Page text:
Nigeria Army troops of all ranks numbering 900 were yesterday deployed to Mali as part of the Africa-led international Mission in Support of Mali (AFISMA) in the search of global peace and security.
Already, the Senate yesterday approved the participation of Nigerian troops in the war, while President Goodluck Jonathan leaves for Cote d'Ivoire today in furtherance of the situation in Mali.
The officers and soldiers were drawn from the 333 battalion (NIBATT 1 AFISMA) who went through pre-deployment training on peace enforcement and counter -insurgency training.
The officers and soldiers were trained in patrolling, cordon and search, anti-ambush drills, base camp security, VIP protection, convoy movements, and refresher training in weapons handling, and support weapons such as mortar, RPG and BMG.
In his charge to the troops, the chief of army staff (COAS), Lieutenant General Azubuike Ihejirika, urged them to comport themselves properly and show commitment and loyalty to all, applying utmost discipline in the discharge of their responsibilities.
He further charged them to remain committed and courageous at all times, while assuring them of the federal government's readiness to give them the necessary support in their assignment "be it operational, logistics or administrative".
He added: "Remain steadfast throughout and at all times, and exhibit high standard of discipline which is the bedrock of the army profession.
"You must show exemplary leadership in your operational area as you have always done, as you prepare to deploy to Mali, I must let you know that your battalion was specifically selected following a careful assessment of your capabilities, training, discipline and commitment, amongst other factors, I am convinced that you would accomplish tasks that would be assigned to you and that you would make the nation proud."
Earlier in his address, the commandant of the Nigeria Army Peace Keeping Centre (NAPKC), Major General John Zaruwa, assured that the training of the 333 Battalion was specifically tailored to suit the operational environment and therefore expressed optimism that the battalion would be capable of conducting operations and accomplishing their tasks.
The commandant however reiterated that peace enforcement is much more difficult than peacekeeping, and urged the troops to put into practice the commitment and dedication displayed while undergoing the pre-deployment training to make Nigeria proud.
Meanwhile, the first batch of seven officers and 155 soldiers were set to leave for Mali yesterday.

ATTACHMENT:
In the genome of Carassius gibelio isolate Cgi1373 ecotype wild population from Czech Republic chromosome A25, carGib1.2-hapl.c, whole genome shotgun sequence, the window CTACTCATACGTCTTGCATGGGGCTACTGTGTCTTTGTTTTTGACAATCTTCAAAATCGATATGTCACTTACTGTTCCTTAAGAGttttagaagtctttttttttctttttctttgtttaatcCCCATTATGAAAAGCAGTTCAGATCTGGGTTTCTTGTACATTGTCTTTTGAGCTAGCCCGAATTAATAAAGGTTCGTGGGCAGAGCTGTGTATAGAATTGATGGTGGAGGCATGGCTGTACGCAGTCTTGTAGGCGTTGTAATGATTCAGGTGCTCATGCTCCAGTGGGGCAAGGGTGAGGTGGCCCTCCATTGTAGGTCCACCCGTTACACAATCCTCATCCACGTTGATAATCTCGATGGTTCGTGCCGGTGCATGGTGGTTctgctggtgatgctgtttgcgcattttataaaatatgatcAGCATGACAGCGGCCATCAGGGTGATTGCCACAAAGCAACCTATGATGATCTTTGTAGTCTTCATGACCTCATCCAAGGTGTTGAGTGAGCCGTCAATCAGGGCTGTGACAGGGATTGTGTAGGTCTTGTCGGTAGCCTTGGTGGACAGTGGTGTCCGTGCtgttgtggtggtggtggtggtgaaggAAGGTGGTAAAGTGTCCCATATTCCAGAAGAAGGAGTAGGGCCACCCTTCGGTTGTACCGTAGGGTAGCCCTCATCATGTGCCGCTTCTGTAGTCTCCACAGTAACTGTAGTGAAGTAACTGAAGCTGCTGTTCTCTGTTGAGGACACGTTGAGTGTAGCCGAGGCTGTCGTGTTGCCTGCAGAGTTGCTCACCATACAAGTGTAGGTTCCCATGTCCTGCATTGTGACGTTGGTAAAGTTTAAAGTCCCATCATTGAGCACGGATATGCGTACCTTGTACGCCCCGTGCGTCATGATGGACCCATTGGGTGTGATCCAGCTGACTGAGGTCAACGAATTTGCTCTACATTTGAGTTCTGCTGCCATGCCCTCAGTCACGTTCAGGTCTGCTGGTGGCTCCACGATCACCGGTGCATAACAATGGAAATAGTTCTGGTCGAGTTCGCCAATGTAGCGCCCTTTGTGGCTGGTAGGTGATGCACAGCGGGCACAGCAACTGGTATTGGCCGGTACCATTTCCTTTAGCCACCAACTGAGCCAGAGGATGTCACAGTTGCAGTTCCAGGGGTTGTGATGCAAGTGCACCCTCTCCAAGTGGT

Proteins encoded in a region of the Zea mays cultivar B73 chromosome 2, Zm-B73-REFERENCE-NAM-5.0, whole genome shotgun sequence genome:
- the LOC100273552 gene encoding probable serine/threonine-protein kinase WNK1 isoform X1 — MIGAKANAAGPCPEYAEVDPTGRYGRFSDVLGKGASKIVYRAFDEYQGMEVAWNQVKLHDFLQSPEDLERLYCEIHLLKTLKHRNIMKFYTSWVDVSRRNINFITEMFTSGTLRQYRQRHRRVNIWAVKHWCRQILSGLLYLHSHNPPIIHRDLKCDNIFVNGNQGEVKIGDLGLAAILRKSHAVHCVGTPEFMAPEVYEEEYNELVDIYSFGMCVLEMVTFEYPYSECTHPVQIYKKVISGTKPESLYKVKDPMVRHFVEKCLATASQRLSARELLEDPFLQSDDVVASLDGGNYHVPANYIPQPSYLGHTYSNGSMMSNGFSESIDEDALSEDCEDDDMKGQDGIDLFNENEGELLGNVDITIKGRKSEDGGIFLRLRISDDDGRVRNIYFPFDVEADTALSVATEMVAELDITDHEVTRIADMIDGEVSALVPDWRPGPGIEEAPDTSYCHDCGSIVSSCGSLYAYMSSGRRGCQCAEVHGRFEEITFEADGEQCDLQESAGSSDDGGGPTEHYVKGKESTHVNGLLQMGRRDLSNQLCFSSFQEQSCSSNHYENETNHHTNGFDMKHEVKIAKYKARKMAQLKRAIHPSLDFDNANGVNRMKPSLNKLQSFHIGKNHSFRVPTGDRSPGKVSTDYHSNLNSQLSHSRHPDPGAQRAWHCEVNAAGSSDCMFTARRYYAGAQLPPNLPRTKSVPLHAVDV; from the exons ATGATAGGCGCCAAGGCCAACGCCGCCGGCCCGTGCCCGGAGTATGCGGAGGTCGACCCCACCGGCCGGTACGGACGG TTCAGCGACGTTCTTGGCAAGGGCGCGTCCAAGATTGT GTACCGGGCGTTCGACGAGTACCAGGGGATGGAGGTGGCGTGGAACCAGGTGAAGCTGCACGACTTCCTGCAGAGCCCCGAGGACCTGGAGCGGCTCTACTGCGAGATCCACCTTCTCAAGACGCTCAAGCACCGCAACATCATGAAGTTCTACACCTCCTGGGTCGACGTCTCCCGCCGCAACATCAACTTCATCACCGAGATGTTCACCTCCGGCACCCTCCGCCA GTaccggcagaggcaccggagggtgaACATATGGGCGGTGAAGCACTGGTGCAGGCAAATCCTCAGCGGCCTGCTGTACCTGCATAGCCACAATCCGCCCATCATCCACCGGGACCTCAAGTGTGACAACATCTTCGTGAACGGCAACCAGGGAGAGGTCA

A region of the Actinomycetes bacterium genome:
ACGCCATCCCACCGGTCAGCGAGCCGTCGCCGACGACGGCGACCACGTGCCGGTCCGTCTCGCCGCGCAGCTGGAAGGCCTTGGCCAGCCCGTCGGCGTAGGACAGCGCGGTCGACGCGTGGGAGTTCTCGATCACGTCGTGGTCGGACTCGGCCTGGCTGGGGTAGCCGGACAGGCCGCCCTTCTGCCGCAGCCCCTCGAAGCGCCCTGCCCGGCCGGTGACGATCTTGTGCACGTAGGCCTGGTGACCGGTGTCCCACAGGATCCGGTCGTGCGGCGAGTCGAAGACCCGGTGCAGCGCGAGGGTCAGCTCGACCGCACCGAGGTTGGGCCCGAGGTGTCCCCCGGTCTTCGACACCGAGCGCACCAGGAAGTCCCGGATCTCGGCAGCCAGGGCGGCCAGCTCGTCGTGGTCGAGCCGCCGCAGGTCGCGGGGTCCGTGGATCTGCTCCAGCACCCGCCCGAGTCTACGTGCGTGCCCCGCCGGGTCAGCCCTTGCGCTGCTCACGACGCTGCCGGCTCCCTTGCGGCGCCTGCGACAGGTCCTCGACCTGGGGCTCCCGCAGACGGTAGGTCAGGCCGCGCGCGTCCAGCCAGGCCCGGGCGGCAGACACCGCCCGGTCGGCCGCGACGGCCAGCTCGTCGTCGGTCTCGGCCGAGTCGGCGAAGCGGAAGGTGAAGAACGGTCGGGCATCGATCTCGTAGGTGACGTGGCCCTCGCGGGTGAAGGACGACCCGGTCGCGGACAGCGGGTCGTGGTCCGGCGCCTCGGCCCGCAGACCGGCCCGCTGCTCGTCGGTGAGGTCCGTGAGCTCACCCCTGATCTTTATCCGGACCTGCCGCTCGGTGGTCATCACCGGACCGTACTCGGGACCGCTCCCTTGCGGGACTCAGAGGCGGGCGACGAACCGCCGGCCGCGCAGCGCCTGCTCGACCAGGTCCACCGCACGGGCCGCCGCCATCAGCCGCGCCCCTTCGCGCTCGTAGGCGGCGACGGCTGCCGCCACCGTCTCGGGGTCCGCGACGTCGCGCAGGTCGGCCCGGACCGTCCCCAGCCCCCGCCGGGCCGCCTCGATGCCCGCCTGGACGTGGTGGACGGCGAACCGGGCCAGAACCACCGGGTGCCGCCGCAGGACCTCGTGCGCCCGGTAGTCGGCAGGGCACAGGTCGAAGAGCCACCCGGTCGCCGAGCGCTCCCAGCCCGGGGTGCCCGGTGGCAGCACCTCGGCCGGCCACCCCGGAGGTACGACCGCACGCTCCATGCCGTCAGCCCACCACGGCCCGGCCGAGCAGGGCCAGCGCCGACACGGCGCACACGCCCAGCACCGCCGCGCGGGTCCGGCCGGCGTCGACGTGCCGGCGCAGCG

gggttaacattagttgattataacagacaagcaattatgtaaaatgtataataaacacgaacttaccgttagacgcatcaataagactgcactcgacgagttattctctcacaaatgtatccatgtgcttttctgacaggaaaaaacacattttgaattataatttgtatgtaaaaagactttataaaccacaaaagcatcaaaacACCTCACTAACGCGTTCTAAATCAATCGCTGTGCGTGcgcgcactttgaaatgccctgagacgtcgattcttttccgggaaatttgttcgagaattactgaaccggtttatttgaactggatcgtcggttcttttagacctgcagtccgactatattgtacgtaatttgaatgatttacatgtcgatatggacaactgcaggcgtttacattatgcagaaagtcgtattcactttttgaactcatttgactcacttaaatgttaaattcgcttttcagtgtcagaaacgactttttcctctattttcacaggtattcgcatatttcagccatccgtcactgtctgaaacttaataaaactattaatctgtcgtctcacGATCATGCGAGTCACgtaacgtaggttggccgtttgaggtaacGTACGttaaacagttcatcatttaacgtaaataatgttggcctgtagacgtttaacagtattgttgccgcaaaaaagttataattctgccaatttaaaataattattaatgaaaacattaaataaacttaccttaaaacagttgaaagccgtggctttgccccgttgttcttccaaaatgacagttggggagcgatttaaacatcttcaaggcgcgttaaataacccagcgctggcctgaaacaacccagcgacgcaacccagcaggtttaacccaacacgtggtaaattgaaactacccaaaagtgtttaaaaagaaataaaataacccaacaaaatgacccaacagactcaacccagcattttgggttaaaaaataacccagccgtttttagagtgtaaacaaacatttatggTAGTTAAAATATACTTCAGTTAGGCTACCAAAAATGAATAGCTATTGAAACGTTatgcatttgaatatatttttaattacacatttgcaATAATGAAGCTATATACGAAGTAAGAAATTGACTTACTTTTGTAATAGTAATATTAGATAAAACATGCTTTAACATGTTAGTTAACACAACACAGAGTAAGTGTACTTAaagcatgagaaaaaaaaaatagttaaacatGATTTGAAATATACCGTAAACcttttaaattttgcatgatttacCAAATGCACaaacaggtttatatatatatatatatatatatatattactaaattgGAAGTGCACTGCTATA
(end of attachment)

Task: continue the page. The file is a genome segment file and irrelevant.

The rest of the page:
Some officers from the Air Force that would take part in the operation against the Islamic terrorists that have taken over northern Mali would also depart Abuja for Mali.
LEADERSHIP checks show that the officers that would be part of the troops going for the operation were drawn from various brigades nationwide.
'A battalion is made of about 776 soldiers while nine battalions make a brigade, which means a battalion could be taken from a brigade.
"But the Nigerian Army does not act that way. Instead it would ask every brigade to contribute in order to allow every one of them to gather the experience and the exposure such an operation would make available to those that take part," a military source said.
According to him, since the force commander is a major-general, the officers going would be from the rank of colonel down.
Army chief Ihejirika disclosed that, aside from the ECOWAS factor, Nigeria's participation has to do with the security of the country especially since Boko Haram is one of the terrorist groups that are being trained in Mali. To the Western world, the Islamic terrorists in northern Mali wanted to carve out a country of their own, hence the reason French troops have been dropping bombs on the area conquered in the last 72 hours.
Jonathan to meet ECOWAS leaders in Cote d'Ivoire
President Jonathan was said to have told the Security Committee of his government that keeping watch over Niger and Mali must be thorough in order to tame the menace of terrorism in the country.
Also yesterday, he appealed to the international community to commence what he described as more robust global response to the scourge of terrorism.
According to Jonathan, the whole world clearly needed to unite and do much more than was presently being done to contain terrorism with its very negative impact on global peace and security.